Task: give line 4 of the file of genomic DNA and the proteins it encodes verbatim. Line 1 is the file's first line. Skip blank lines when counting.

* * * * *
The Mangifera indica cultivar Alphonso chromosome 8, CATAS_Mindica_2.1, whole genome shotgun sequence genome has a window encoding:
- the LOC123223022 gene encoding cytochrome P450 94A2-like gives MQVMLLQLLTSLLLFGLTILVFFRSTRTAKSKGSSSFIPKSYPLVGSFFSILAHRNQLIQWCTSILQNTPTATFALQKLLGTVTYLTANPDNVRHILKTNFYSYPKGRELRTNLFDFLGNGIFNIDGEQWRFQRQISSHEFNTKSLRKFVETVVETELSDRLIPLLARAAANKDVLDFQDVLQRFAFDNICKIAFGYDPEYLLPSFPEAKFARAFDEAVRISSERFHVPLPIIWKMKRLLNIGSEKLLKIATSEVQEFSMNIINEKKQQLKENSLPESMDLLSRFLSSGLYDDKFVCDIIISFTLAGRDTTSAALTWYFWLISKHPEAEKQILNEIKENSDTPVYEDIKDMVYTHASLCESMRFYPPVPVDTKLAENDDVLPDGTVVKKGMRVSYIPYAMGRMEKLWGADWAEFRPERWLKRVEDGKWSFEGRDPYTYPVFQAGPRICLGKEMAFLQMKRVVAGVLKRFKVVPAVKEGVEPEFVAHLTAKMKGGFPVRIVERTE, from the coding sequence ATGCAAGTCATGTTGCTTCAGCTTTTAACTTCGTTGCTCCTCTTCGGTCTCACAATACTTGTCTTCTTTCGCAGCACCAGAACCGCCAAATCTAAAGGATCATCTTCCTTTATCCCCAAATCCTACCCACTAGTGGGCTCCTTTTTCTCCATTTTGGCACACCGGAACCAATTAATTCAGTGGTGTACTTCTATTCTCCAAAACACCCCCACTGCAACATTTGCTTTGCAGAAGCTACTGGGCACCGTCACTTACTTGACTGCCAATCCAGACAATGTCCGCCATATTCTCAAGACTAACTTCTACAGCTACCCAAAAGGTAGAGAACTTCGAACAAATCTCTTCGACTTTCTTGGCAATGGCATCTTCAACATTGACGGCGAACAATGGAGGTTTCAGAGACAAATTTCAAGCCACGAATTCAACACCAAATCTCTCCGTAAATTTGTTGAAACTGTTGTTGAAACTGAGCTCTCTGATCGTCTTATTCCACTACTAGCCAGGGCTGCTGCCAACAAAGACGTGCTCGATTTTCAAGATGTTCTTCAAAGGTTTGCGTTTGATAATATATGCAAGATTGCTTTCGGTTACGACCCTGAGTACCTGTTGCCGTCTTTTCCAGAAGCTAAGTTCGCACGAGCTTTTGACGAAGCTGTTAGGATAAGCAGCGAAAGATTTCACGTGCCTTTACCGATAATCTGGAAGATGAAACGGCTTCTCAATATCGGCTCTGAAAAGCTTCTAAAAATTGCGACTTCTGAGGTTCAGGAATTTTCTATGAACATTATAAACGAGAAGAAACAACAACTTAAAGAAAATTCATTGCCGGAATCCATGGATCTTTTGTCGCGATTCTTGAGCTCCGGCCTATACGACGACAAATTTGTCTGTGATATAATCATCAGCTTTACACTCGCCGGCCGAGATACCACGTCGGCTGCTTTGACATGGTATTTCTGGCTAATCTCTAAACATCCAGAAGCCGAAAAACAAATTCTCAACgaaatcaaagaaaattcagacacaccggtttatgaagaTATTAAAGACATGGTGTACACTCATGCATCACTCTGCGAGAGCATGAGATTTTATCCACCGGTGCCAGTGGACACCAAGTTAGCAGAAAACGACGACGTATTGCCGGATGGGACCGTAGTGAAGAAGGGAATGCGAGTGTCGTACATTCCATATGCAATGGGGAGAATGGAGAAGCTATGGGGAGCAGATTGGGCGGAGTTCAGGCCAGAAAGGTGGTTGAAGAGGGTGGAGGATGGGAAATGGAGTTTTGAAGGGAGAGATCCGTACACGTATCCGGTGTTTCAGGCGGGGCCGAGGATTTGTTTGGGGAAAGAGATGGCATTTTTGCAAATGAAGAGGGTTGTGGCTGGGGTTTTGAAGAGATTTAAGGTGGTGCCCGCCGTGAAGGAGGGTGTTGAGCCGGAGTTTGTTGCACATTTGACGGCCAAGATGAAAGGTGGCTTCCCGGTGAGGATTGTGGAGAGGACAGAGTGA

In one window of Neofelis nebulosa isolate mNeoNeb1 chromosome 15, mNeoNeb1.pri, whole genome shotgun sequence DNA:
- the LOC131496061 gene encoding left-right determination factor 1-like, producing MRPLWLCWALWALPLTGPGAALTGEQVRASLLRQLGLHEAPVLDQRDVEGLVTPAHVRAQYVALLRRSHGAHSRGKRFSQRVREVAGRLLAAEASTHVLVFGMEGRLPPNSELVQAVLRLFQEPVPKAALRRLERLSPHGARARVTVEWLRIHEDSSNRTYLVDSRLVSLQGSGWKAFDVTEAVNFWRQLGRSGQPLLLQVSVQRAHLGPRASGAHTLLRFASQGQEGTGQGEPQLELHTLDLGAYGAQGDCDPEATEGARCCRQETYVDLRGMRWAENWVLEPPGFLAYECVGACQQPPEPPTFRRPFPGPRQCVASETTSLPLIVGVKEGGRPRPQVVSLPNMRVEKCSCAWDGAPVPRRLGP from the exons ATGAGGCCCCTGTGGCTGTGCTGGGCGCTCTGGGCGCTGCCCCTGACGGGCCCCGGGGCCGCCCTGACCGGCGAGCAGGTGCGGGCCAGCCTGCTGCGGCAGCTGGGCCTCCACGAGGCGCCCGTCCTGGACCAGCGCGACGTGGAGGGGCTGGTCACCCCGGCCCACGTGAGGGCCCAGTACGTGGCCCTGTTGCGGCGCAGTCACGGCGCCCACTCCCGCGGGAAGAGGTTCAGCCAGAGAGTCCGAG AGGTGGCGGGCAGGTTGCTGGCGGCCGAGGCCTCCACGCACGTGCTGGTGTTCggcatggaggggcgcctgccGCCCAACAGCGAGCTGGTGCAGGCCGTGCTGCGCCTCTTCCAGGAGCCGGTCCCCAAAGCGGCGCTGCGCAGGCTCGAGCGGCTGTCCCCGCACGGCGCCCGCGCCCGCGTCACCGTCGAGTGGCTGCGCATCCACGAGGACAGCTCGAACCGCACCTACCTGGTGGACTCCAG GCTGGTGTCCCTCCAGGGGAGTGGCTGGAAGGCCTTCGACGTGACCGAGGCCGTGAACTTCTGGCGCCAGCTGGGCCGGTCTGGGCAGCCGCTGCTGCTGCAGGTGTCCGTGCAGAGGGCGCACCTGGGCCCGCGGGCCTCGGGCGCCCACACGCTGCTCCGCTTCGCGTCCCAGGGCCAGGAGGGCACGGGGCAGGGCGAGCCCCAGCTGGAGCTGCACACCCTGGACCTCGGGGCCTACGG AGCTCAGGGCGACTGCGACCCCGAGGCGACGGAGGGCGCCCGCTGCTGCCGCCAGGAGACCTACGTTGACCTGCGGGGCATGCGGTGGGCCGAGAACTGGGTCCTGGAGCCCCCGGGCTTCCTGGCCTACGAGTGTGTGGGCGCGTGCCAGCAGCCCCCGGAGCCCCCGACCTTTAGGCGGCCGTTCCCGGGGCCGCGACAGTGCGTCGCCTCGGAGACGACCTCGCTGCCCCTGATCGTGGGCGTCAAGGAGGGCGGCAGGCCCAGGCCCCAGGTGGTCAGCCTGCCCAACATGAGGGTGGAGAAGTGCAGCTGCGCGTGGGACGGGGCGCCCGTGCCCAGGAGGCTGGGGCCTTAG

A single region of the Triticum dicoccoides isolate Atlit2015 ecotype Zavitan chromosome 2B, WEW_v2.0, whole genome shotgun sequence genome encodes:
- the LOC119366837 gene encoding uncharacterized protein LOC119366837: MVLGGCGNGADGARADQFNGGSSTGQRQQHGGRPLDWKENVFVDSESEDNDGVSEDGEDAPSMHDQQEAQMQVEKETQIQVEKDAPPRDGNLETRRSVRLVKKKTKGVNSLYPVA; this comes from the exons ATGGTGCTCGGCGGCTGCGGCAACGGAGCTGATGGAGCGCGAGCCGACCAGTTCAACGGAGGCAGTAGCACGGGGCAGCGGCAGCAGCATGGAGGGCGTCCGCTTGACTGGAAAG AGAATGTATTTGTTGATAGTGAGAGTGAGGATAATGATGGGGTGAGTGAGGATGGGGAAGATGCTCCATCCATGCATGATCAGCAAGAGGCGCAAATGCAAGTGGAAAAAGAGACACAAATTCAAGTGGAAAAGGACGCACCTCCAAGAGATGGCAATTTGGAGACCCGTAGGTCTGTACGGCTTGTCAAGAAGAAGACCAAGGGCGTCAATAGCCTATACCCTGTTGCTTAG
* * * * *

- the LOC131496061 gene encoding left-right determination factor 1-like, producing MRPLWLCWALWALPLTGPGAALTGEQVRASLLRQLGLHEAPVLDQRDVEGLVTPAHVRAQYVALLRRSHGAHSRGKRFSQRVREVAGRLLAAEASTHVLVFGMEGRLPPNSELVQAVLRLFQEPVPKAALRRLERLSPHGARARVTVEWLRIHEDSSNRTYLVDSRLVSLQGSGWKAFDVTEAVNFWRQLGRSGQPLLLQVSVQRAHLGPRASGAHTLLRFASQGQEGTGQGEPQLELHTLDLGAYGAQGDCDPEATEGARCCRQETYVDLRGMRWAENWVLEPPGFLAYECVGACQQPPEPPTFRRPFPGPRQCVASETTSLPLIVGVKEGGRPRPQVVSLPNMRVEKCSCAWDGAPVPRRLGP from the exons ATGAGGCCCCTGTGGCTGTGCTGGGCGCTCTGGGCGCTGCCCCTGACGGGCCCCGGGGCCGCCCTGACCGGCGAGCAGGTGCGGGCCAGCCTGCTGCGGCAGCTGGGCCTCCACGAGGCGCCCGTCCTGGACCAGCGCGACGTGGAGGGGCTGGTCACCCCGGCCCACGTGAGGGCCCAGTACGTGGCCCTGTTGCGGCGCAGTCACGGCGCCCACTCCCGCGGGAAGAGGTTCAGCCAGAGAGTCCGAG AGGTGGCGGGCAGGTTGCTGGCGGCCGAGGCCTCCACGCACGTGCTGGTGTTCggcatggaggggcgcctgccGCCCAACAGCGAGCTGGTGCAGGCCGTGCTGCGCCTCTTCCAGGAGCCGGTCCCCAAAGCGGCGCTGCGCAGGCTCGAGCGGCTGTCCCCGCACGGCGCCCGCGCCCGCGTCACCGTCGAGTGGCTGCGCATCCACGAGGACAGCTCGAACCGCACCTACCTGGTGGACTCCAG GCTGGTGTCCCTCCAGGGGAGTGGCTGGAAGGCCTTCGACGTGACCGAGGCCGTGAACTTCTGGCGCCAGCTGGGCCGGTCTGGGCAGCCGCTGCTGCTGCAGGTGTCCGTGCAGAGGGCGCACCTGGGCCCGCGGGCCTCGGGCGCCCACACGCTGCTCCGCTTCGCGTCCCAGGGCCAGGAGGGCACGGGGCAGGGCGAGCCCCAGCTGGAGCTGCACACCCTGGACCTCGGGGCCTACGG AGCTCAGGGCGACTGCGACCCCGAGGCGACGGAGGGCGCCCGCTGCTGCCGCCAGGAGACCTACGTTGACCTGCGGGGCATGCGGTGGGCCGAGAACTGGGTCCTGGAGCCCCCGGGCTTCCTGGCCTACGAGTGTGTGGGCGCGTGCCAGCAGCCCCCGGAGCCCCCGACCTTTAGGCGGCCGTTCCCGGGGCCGCGACAGTGCGTCGCCTCGGAGACGACCTCGCTGCCCCTGATCGTGGGCGTCAAGGAGGGCGGCAGGCCCAGGCCCCAGGTGGTCAGCCTGCCCAACATGAGGGTGGAGAAGTGCAGCTGCGCGTGGGACGGGGCGCCCGTGCCCAGGAGGCTGGGGCCTTAG